To illustrate how it works, consider a dentist in her peak earnings years, with $500,000 of income. She's married and her children are out of the house. She is in the 35% federal tax bracket, biting deep into her income.
Because your contribution is defined — but not your retirement benefit — DC plans pose less financial risk to employers and much more popular with large companies. Guaranteeing a defined benefit on a retirement plan is riskier, so Uncle Sam imposes much higher contributions and more elaborate rules on a DB plan than on a DC plan.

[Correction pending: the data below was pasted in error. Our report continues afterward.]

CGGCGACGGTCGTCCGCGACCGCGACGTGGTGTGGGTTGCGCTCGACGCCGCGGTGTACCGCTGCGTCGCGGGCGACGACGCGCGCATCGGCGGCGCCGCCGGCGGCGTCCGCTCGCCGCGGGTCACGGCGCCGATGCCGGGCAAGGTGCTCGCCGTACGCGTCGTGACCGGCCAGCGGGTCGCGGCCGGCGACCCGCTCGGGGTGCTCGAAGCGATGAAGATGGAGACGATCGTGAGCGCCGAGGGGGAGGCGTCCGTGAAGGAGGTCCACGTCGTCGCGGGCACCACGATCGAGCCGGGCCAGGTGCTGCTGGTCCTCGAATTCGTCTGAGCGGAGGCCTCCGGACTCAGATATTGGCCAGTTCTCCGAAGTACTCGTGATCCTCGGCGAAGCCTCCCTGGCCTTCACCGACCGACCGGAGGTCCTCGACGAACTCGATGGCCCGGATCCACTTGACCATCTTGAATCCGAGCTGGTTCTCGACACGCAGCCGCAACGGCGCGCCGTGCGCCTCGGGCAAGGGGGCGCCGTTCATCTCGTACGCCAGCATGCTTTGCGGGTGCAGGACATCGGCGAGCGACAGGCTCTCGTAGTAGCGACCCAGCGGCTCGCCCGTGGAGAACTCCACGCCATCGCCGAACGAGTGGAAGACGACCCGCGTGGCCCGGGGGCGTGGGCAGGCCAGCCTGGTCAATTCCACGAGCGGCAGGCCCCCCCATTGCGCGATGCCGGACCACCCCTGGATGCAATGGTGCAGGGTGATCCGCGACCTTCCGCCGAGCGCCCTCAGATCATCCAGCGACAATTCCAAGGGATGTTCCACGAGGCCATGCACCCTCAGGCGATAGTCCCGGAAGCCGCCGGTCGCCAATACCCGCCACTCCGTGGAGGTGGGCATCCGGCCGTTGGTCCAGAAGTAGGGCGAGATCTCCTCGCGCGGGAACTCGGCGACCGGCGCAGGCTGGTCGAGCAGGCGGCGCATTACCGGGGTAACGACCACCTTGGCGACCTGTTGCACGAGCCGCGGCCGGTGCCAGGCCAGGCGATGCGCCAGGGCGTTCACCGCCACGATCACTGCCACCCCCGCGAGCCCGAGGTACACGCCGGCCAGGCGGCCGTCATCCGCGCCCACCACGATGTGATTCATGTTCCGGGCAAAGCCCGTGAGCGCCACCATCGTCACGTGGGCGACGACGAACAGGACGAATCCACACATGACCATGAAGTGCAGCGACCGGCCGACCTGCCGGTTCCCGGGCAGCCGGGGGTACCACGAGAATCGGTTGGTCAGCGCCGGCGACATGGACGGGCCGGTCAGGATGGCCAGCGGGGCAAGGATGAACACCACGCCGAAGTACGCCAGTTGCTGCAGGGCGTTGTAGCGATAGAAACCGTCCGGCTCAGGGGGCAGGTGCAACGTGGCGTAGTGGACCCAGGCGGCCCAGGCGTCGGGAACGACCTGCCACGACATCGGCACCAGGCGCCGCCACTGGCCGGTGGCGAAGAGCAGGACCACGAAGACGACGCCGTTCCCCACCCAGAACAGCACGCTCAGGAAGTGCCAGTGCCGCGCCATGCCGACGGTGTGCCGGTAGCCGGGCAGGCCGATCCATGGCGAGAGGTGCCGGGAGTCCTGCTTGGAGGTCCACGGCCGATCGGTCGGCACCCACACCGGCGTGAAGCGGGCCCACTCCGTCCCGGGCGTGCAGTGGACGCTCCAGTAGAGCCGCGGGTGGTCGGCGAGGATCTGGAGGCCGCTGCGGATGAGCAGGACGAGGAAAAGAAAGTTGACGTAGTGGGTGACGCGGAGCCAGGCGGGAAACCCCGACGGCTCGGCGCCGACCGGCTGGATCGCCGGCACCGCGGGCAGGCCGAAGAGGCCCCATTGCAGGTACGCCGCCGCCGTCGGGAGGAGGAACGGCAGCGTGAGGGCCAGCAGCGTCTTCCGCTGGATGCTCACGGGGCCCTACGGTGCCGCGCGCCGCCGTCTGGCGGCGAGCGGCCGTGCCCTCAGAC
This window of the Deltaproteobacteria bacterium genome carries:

Twenty percent of $315,000 works out to a deduction of $63,000, placing her taxable income at $252,000, firmly in the middle of the 24% bracket. The taxes are a lot lighter than if she hadn't taken steps to whittle down that half a million in income, and she has socked away a large defined benefit for retirement.